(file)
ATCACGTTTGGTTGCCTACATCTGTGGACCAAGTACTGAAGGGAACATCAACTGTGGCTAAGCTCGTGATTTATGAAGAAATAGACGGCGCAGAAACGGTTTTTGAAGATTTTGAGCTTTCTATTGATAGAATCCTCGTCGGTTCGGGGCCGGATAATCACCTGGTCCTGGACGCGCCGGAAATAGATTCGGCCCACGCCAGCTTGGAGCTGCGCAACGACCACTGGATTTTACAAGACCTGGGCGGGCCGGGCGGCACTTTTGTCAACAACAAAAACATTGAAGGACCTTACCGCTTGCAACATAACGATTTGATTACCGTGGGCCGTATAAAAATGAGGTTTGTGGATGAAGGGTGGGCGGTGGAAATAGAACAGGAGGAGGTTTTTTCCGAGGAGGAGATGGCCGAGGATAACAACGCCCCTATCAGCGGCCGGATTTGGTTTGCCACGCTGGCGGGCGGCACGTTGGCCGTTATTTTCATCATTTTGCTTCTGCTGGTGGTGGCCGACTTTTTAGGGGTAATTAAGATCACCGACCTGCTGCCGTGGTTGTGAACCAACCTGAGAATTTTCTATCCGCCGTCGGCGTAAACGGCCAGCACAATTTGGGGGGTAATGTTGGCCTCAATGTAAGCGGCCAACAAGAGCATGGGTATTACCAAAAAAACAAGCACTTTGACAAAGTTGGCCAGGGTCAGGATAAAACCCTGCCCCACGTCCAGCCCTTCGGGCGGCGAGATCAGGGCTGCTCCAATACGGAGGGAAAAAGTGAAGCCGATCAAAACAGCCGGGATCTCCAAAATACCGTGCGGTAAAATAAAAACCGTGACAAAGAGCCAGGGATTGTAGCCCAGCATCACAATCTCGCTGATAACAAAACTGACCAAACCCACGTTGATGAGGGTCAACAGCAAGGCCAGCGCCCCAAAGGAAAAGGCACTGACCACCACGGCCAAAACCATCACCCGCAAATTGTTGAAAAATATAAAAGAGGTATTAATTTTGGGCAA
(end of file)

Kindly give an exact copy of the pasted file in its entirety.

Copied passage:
ATCACGTTTGGTTGCCTACATCTGTGGACCAAGTACTGAAGGGAACATCAACTGTGGCTAAGCTCGTGATTTATGAAGAAATAGACGGCGCAGAAACGGTTTTTGAAGATTTTGAGCTTTCTATTGATAGAATCCTCGTCGGTTCGGGGCCGGATAATCACCTGGTCCTGGACGCGCCGGAAATAGATTCGGCCCACGCCAGCTTGGAGCTGCGCAACGACCACTGGATTTTACAAGACCTGGGCGGGCCGGGCGGCACTTTTGTCAACAACAAAAACATTGAAGGACCTTACCGCTTGCAACATAACGATTTGATTACCGTGGGCCGTATAAAAATGAGGTTTGTGGATGAAGGGTGGGCGGTGGAAATAGAACAGGAGGAGGTTTTTTCCGAGGAGGAGATGGCCGAGGATAACAACGCCCCTATCAGCGGCCGGATTTGGTTTGCCACGCTGGCGGGCGGCACGTTGGCCGTTATTTTCATCATTTTGCTTCTGCTGGTGGTGGCCGACTTTTTAGGGGTAATTAAGATCACCGACCTGCTGCCGTGGTTGTGAACCAACCTGAGAATTTTCTATCCGCCGTCGGCGTAAACGGCCAGCACAATTTGGGGGGTAATGTTGGCCTCAATGTAAGCGGCCAACAAGAGCATGGGTATTACCAAAAAAACAAGCACTTTGACAAAGTTGGCCAGGGTCAGGATAAAACCCTGCCCCACGTCCAGCCCTTCGGGCGGCGAGATCAGGGCTGCTCCAATACGGAGGGAAAAAGTGAAGCCGATCAAAACAGCCGGGATCTCCAAAATACCGTGCGGTAAAATAAAAACCGTGACAAAGAGCCAGGGATTGTAGCCCAGCATCACAATCTCGCTGATAACAAAACTGACCAAACCCACGTTGATGAGGGTCAACAGCAAGGCCAGCGCCCCAAAGGAAAAGGCACTGACCACCACGGCCAAAACCATCACCCGCAAATTGTTGAAAAATATAAAAGAGGTATTAATTTTGGGCAA